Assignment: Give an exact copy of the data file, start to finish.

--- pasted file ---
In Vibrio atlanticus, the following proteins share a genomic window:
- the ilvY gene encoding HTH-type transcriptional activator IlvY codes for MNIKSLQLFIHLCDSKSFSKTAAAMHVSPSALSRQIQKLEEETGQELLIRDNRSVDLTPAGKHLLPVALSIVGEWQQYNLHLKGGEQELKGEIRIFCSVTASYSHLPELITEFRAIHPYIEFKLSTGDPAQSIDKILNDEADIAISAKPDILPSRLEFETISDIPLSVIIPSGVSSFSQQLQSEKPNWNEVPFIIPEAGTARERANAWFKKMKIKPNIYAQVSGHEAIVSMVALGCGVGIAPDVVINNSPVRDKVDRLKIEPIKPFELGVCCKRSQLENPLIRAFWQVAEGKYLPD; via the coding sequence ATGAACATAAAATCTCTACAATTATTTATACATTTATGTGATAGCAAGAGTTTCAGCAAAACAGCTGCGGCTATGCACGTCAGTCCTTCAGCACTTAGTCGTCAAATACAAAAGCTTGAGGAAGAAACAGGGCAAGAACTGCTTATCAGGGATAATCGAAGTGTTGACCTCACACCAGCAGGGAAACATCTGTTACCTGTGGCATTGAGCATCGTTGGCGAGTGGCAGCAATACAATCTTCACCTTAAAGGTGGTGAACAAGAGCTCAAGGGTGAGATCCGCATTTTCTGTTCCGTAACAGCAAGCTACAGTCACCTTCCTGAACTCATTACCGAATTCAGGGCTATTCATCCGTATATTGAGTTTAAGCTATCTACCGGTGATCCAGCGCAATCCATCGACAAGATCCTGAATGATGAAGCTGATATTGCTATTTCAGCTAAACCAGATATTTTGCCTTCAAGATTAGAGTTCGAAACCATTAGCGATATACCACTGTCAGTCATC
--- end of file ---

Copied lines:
In Vibrio atlanticus, the following proteins share a genomic window:
- the ilvY gene encoding HTH-type transcriptional activator IlvY codes for MNIKSLQLFIHLCDSKSFSKTAAAMHVSPSALSRQIQKLEEETGQELLIRDNRSVDLTPAGKHLLPVALSIVGEWQQYNLHLKGGEQELKGEIRIFCSVTASYSHLPELITEFRAIHPYIEFKLSTGDPAQSIDKILNDEADIAISAKPDILPSRLEFETISDIPLSVIIPSGVSSFSQQLQSEKPNWNEVPFIIPEAGTARERANAWFKKMKIKPNIYAQVSGHEAIVSMVALGCGVGIAPDVVINNSPVRDKVDRLKIEPIKPFELGVCCKRSQLENPLIRAFWQVAEGKYLPD; via the coding sequence ATGAACATAAAATCTCTACAATTATTTATACATTTATGTGATAGCAAGAGTTTCAGCAAAACAGCTGCGGCTATGCACGTCAGTCCTTCAGCACTTAGTCGTCAAATACAAAAGCTTGAGGAAGAAACAGGGCAAGAACTGCTTATCAGGGATAATCGAAGTGTTGACCTCACACCAGCAGGGAAACATCTGTTACCTGTGGCATTGAGCATCGTTGGCGAGTGGCAGCAATACAATCTTCACCTTAAAGGTGGTGAACAAGAGCTCAAGGGTGAGATCCGCATTTTCTGTTCCGTAACAGCAAGCTACAGTCACCTTCCTGAACTCATTACCGAATTCAGGGCTATTCATCCGTATATTGAGTTTAAGCTATCTACCGGTGATCCAGCGCAATCCATCGACAAGATCCTGAATGATGAAGCTGATATTGCTATTTCAGCTAAACCAGATATTTTGCCTTCAAGATTAGAGTTCGAAACCATTAGCGATATACCACTGTCAGTCATC